Just like our bodies deteriorate from a lack of exercise, our writing skills can suffer from a lack of use. Too often we use the same formula when we begin a new project? What if we changed the routine? Could the story be more exciting or could the different turn propel us to new avenues for our careers? Is the risk worth the potential results? Maybe the better question would be what if we never take a risk? Will the failure to explore possibilities actually be detrimental to success?

Work your voice. Not the one that verbally articulates your thoughts, but the voice that is uniquely you. Craig Johnson, author of the Longmire series has a style that advertises the author. You only have to read a few paragraphs to recognize the style and hand-picked word choices. That’s what we all need and want – – a voice that promotes our individual style and personality.

We must also exercise our basic skills of grammar, vocabulary, characterization, plot and description. We can not become lazy and complacent in these areas. When the primary elements become weak, the whole work suffers. For this reason, I play with lists, colors, unusual situations, and new characters. I recommend 642 Things to Write About and 712 More Things to Write About by the San Francisco Writers’ Grotto. The books provide fabulous exercises to stretch, mold, strengthen and sculpt our skills.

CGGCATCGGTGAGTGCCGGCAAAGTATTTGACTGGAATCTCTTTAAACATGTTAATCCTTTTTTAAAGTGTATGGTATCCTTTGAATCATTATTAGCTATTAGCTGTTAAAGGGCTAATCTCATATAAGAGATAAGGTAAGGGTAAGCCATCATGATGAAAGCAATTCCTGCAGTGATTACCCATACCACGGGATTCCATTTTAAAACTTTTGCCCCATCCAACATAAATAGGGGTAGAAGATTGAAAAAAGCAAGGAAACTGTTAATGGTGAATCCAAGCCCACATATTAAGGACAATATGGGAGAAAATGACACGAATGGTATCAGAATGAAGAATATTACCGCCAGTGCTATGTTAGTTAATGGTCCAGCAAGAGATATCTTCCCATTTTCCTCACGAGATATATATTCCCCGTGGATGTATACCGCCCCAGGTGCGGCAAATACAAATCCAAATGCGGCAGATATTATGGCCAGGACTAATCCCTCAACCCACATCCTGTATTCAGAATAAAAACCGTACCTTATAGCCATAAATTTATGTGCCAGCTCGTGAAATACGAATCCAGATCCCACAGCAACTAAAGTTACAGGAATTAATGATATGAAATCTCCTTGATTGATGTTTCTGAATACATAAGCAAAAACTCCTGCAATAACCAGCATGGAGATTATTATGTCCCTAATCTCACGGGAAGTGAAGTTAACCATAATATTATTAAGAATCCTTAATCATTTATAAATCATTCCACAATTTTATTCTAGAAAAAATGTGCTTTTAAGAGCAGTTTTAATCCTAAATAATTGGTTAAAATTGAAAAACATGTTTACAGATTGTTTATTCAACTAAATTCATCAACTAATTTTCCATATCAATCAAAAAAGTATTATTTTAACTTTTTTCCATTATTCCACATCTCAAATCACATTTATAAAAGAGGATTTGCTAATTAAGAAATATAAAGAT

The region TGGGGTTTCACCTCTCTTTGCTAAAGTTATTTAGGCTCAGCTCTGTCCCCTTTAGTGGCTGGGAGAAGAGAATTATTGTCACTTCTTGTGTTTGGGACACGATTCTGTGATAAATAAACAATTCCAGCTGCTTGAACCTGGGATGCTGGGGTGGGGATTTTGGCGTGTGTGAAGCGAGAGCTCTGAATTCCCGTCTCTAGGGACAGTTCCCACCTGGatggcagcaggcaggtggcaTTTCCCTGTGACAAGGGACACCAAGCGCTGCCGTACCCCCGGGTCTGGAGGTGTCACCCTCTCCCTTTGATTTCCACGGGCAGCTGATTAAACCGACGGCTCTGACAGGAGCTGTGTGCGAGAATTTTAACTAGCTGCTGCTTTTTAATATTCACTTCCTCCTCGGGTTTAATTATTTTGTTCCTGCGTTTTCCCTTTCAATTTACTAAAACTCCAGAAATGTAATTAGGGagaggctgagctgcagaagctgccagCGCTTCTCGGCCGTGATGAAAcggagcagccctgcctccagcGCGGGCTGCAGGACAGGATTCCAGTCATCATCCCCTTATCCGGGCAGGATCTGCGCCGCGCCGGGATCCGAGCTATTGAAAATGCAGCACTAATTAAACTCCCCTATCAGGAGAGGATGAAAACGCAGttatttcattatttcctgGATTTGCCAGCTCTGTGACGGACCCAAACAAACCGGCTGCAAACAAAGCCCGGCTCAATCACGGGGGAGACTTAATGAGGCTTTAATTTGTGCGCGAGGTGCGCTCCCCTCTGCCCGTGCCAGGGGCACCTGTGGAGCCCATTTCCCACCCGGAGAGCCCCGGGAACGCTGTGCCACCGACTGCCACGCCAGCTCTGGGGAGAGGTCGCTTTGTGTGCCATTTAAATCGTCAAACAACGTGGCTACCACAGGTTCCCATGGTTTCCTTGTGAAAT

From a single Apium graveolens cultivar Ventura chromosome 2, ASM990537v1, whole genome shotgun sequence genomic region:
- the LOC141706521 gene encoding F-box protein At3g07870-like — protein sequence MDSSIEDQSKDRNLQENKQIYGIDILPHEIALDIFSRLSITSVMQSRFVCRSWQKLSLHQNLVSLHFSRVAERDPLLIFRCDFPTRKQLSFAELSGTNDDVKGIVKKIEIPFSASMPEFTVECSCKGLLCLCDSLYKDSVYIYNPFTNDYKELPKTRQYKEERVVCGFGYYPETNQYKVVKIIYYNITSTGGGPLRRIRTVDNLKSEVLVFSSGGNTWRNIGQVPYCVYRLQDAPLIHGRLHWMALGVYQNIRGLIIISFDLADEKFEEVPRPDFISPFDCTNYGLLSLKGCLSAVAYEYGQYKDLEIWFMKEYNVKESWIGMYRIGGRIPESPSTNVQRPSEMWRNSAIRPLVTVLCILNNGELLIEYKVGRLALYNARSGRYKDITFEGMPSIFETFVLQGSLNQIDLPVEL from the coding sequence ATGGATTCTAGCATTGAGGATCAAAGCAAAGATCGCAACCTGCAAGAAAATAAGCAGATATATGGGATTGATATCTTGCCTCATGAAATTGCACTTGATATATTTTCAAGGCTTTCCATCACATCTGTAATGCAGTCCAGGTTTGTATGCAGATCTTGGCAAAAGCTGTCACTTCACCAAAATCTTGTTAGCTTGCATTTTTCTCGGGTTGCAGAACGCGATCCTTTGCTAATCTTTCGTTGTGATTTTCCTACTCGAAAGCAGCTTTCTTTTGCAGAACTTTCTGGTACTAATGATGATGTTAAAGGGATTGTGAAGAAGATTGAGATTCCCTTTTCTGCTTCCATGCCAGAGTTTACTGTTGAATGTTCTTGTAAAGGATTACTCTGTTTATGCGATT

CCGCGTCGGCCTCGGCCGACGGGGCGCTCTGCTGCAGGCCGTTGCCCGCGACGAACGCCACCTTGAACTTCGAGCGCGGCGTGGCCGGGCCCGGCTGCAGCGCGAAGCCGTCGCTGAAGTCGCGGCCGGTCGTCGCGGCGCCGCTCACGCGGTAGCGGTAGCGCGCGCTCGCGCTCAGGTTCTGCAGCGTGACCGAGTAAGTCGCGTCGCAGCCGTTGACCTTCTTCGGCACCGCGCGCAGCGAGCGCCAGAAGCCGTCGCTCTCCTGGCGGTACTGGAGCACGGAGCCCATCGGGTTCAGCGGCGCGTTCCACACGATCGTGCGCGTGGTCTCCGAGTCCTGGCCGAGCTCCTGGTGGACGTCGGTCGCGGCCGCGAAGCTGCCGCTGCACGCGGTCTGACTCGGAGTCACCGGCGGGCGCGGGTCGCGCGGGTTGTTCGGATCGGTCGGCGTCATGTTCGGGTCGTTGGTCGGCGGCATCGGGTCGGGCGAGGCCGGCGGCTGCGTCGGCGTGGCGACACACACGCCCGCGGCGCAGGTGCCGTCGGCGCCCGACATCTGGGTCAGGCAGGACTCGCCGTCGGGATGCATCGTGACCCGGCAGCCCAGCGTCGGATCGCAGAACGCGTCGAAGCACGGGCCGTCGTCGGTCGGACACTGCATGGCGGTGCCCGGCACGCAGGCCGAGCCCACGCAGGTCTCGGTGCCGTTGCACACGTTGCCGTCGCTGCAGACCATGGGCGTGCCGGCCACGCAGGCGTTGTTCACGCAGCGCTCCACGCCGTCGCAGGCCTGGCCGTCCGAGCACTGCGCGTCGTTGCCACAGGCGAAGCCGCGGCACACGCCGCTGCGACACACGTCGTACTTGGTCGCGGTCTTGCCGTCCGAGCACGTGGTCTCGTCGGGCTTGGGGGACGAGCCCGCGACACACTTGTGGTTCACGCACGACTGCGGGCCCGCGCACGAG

Just as flabby and weak muscles are not good for the body, underdeveloped skills do not make for good writing. Resolve now to work the skills that lead to better and more fulfilling work.


Story Craft: Book Themes

Story Craft: Book Themes

By Natalie Bright

Throughout the art of story craft, you may have noticed common story threads or themes that are used over and over. This is most often observed in movies. Multi-published writers that I’ve talked to usually have an overall theme that might not be that obvious to the reader, but it helps keep the plot line consistent to the end.

A NYT bestselling author told me that she used a common theme for her main characters, as well as applying it to sub-plots and minor characters. For example, the pain of loss was a theme of a recent book. Every major and minor character had to deal with loosing something or someone.

A theme for books can be used in both fiction and nonfiction. It keeps the author on track and prevents them from deviating from the basic story structure.

For example, the hero’s journey is a popular theme that is used in a lot in books and movies. The hero is reluctantly called to adventure, faces insurmountable obstacles, and ends up saving the day. There are several excellent books on how to craft a story using this popular theme.

Listed below are some other examples of overall themes for books:

*Cinderella: down trodden girl is rescued from her dull existence and finds true love with her prince.

*Perseverance: characters never give up, even when faced with impossible obstacles.

*Honesty: always tell the truth, no matter what the cost.

*Kindness: generous, considerate, friendly characters, even when treated differently.